Twelve Authors Explore
a Year of
Revolution, & Change
About the Book
“The Rights of Man.” What does that mean? In 1789 that question rippled all around the world. Do all men have rights—not just nobles and kings? What then of enslaved people, women, the original inhabitants of the Americas? In the new United States a bill of rights was passed, while in France the nation tumbled toward revolution. Anthology editors Marc Aronson and Susan Campbell Bartoletti, along with ten award-winning nonfiction authors, explore a tumultuous year when rights and freedoms collided with enslavement and domination, and the future of humanity seemed to be at stake.
Some events and actors are familiar: Thomas Jefferson and James Madison, Marie Antoinette and the Marquis de Lafayette. Others may be less so: the eloquent former slave Olaudah Equiano, the Seneca memoirist Mary Jemison, the fishwives of Paris, the mathematician Jurij Vega, and the painter Élisabeth Vigée Le Brun. But every chapter brings fresh perspectives on the debates of the time, inviting readers to experience the passions of the past and ask new questions of today.
- Amy Alznauer
- Marc Aronson
- Susan Campbell Bartoletti
- Summer Edward
- Karen Engelmann
- Joyce Hansen
- Cynthia and Sanford Levinson
- Steve Sheinkin
- Tanya Lee Stone
- Christopher Turner
- Sally M. Walker
Awards and Recognition
- Junior Library Guild selection
As they did in 1968 (2018), Aronson and Bartoletti examine a single year through many different angles, focusing particularly on liberty, subjugation, and the question of who counts as a person.
Tanya Less Stone opens the volume with the fishwives of Les Halles marching on Versailles. Bartoletti tells the story of Élisabeth Vigée Le Brun, who painted Marie Antoinette wearing a casual cotton chemise—a small act of rebellion. Meanwhile, formerly enslaved West African Olaudah Equiano publishes his autobiography in London; the Swedish king, Gustav III, enacts a surprising degree of social equality; Jurij Vega, a soldier in Belgrade, calculates pi to 140 digits; and a Scottish geologist called James Hutton begins to understand the true age of the Earth. Mary Jemison, born into a Scottish Irish settler family but adopted into the Seneca Nation, relays messages between the new Americans and the democratic Haudenosaunee. Wesleyan missionaries—including Equiano, a convert and abolitionist—upset the social order by bringing Christianity to enslaved West Indians. And a mutiny on the Bounty disrupts the food chain to the sugar plantations. By the end, topics which start out as snapshots are shown to be pieces of a larger portrait, giving the reader a broad sense of the turmoil in the United States and Europe at this time. Each chapter is thoughtfully written and thoroughly researched, with extensive author notes, endnotes, and a bibliography.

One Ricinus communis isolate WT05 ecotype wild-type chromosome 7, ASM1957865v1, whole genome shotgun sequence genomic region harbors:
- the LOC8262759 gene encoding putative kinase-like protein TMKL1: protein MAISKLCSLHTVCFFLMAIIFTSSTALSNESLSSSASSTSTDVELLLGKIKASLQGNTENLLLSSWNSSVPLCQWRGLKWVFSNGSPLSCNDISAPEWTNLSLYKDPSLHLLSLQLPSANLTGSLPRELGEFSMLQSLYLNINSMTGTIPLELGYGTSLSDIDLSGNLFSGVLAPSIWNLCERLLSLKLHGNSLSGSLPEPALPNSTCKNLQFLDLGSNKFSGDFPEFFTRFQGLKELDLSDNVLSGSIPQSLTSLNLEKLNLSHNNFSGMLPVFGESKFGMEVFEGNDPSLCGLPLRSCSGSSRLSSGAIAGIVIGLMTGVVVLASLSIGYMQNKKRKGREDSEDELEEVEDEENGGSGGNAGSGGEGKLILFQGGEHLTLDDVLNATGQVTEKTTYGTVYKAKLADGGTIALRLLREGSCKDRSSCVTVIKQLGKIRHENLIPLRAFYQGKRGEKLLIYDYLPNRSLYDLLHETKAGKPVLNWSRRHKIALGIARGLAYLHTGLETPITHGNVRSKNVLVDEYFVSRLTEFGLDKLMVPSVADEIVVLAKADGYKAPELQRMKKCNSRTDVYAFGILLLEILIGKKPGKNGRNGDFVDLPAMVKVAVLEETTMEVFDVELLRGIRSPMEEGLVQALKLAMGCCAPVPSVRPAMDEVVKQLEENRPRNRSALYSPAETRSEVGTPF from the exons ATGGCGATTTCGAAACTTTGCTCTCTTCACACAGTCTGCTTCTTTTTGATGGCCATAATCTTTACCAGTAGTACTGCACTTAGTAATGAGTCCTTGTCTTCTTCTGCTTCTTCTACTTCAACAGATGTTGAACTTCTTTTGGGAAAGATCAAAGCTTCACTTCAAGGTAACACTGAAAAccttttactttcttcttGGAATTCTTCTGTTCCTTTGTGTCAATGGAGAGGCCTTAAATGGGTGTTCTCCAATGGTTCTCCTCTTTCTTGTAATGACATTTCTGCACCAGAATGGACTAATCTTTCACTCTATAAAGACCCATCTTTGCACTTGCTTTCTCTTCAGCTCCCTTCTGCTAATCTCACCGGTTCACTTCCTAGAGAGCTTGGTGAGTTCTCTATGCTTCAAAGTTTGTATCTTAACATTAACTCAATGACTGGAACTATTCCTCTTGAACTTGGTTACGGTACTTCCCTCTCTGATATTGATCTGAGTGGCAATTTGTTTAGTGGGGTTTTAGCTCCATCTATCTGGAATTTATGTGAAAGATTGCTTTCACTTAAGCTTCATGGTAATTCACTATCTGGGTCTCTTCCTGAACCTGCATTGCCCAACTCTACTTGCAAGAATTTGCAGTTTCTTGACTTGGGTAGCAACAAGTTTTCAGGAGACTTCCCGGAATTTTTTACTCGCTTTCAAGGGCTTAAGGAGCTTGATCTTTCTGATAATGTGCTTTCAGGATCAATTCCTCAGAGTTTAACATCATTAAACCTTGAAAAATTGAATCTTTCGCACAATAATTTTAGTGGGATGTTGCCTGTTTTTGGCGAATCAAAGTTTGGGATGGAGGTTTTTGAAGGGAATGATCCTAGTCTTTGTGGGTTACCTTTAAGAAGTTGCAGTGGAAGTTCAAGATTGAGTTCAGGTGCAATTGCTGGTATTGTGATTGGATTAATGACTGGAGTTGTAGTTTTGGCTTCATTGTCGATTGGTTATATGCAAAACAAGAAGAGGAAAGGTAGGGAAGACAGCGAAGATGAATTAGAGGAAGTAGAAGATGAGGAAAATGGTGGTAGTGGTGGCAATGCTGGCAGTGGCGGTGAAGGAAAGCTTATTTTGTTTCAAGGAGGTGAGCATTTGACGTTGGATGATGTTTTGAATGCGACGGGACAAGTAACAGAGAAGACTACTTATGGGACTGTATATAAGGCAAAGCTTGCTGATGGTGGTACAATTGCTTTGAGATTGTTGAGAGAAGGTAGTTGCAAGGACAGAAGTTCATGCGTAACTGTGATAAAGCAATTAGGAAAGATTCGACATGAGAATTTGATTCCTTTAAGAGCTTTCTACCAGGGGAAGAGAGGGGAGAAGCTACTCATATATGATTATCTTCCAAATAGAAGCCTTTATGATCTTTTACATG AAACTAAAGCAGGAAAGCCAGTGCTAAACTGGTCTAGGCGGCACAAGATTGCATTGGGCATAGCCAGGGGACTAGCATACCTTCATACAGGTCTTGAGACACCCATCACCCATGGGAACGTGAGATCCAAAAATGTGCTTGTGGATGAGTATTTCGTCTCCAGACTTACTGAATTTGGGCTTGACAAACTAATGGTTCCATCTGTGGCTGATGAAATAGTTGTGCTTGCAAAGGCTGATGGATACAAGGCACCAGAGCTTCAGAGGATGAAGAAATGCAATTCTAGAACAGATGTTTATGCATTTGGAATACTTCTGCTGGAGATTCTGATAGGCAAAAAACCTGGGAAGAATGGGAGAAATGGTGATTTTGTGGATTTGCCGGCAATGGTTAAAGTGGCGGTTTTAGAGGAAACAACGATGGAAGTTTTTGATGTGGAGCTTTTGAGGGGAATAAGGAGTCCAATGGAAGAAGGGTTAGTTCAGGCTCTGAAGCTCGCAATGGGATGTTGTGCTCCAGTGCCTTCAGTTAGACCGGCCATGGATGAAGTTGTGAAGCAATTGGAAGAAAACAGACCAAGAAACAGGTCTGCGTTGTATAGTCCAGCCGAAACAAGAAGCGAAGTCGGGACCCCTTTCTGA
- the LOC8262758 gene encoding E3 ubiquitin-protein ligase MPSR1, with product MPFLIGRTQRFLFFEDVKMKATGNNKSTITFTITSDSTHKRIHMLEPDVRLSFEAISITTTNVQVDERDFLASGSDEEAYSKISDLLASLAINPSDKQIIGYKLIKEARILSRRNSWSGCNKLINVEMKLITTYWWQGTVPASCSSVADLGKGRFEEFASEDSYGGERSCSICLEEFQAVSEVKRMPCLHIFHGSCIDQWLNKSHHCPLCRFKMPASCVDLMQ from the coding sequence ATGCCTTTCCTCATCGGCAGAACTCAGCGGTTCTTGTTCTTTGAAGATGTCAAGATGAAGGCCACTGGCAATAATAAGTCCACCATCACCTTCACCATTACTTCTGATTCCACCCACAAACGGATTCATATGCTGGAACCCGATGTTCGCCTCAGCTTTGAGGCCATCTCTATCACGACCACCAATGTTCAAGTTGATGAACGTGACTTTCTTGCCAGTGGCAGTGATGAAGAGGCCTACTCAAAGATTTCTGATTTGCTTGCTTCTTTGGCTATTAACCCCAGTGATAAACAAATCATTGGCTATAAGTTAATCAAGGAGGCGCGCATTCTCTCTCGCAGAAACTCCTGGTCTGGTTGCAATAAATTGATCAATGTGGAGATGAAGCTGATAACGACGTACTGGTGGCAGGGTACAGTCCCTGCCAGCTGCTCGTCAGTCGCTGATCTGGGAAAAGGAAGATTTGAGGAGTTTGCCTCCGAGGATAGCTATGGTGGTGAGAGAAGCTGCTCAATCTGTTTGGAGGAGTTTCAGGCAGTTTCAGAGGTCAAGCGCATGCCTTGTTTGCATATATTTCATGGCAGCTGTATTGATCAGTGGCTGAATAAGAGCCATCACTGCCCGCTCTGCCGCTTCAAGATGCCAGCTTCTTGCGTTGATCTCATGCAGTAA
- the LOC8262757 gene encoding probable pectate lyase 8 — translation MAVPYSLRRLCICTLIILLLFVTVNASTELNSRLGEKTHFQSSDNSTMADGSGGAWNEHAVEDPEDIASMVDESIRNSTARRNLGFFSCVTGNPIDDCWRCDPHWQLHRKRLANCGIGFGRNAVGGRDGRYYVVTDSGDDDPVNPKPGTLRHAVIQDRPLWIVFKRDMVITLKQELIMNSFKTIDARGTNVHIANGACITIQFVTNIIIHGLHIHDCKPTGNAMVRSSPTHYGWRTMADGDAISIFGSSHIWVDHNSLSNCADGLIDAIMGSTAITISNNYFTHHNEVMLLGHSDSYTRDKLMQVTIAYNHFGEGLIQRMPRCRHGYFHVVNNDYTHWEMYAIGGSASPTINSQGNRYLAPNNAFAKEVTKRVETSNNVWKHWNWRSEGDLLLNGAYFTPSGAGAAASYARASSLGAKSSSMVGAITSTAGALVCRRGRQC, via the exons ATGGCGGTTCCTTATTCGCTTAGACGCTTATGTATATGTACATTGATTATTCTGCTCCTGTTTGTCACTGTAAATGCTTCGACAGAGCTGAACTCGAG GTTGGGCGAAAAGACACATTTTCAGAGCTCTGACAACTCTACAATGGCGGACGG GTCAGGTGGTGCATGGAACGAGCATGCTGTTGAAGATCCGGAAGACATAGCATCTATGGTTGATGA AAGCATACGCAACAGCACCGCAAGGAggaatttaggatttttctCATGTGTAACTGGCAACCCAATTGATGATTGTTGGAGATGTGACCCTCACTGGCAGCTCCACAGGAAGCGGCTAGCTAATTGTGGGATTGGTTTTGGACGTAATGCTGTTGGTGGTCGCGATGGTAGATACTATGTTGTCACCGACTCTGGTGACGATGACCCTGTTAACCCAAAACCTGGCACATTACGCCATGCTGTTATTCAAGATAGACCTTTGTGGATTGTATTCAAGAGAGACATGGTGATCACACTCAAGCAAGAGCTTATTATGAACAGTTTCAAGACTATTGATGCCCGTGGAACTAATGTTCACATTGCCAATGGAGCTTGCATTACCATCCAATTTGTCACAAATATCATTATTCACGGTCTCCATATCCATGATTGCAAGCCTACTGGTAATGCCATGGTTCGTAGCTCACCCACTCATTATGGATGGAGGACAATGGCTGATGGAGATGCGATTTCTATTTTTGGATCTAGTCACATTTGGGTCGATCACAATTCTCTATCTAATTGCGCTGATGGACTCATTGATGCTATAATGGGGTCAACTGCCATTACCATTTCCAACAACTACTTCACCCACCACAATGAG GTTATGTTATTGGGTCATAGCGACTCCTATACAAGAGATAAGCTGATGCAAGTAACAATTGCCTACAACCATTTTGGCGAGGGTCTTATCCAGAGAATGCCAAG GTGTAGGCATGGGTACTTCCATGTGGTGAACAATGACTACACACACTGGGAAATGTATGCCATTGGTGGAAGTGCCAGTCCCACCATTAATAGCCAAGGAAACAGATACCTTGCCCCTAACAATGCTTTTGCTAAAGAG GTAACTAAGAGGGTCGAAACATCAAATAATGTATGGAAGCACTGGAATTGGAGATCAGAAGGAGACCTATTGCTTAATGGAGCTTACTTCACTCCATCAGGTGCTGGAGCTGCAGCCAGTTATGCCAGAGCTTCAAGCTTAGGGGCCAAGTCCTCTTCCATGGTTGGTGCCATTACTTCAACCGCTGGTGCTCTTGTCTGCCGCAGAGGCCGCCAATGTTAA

Another thoroughly engrossing look at a pivotal year. Nonfiction. 12-18 (Kirkus Reviews, starred review)
Aronson and Bartoletti (1968: Today’s Authors Explore a Year of Rebellion, Revolution, and Change) offer a timely deep dive into another turbulent and pivotal year of history: 1789. Thought-provoking essays by 12 nonfiction authors rewind to the period when structures of imperialism and slavery collided with Enlightenment ideas of individual rights and freedoms. Cynthia and Sanford Levinson examine unresolved contradictions in U.S. founding documents in “Who Counted in America?”—while Joyce Hansen’s “All Men Are Created Equal” recounts the life of Olaudah Equiano, a Methodist abolitionist who was enslaved as a child and published his famous autobiography in 1789. In “The Choice,” Aronson details the complex negotiations between Thomas Jefferson and Sally Hemings in Paris on the eve of the French Revolution. The conversational narrative styles will pull readers into this wide-ranging, thoroughly researched anthology, which recounts revolutions and revolutionary thinking big and small. Extensive author and source notes and a bibliography conclude this stirring read about themes that continue to shape urgent contemporary issues. Ages 12–up. (Publishers Weekly, starred review)
As they did in their previous anthology, 1968: Today’s Authors Explore a Year of Rebellion, Revolution & Change, the editors take a pivotal year in world history and, through eleven essays (by authors including themselves, Joyce Hansen, Steven Sheinkin, and Summer Edward), explore global revolutionary themes… Each essay can be appreciated individually, but the overall picture, of societies reconciling competing ideas of science and faith or equality and oppression, becomes clearer throughout the book. Appended with author notes, documentation, and a complete bibliography of sources. (The Horn Book)
An essay collection that will attract readers who want to learn about the history of personal freedoms or have a deep interest in the topic. (School Library Journal)
This collection of eleven wide-ranging essays bridges American and world history course matter to demonstrate that episodes encountered as disparate curricular units emerged from a Zeitgeist of revolutionary thought. (Bulletin of the Center for Children’s Books)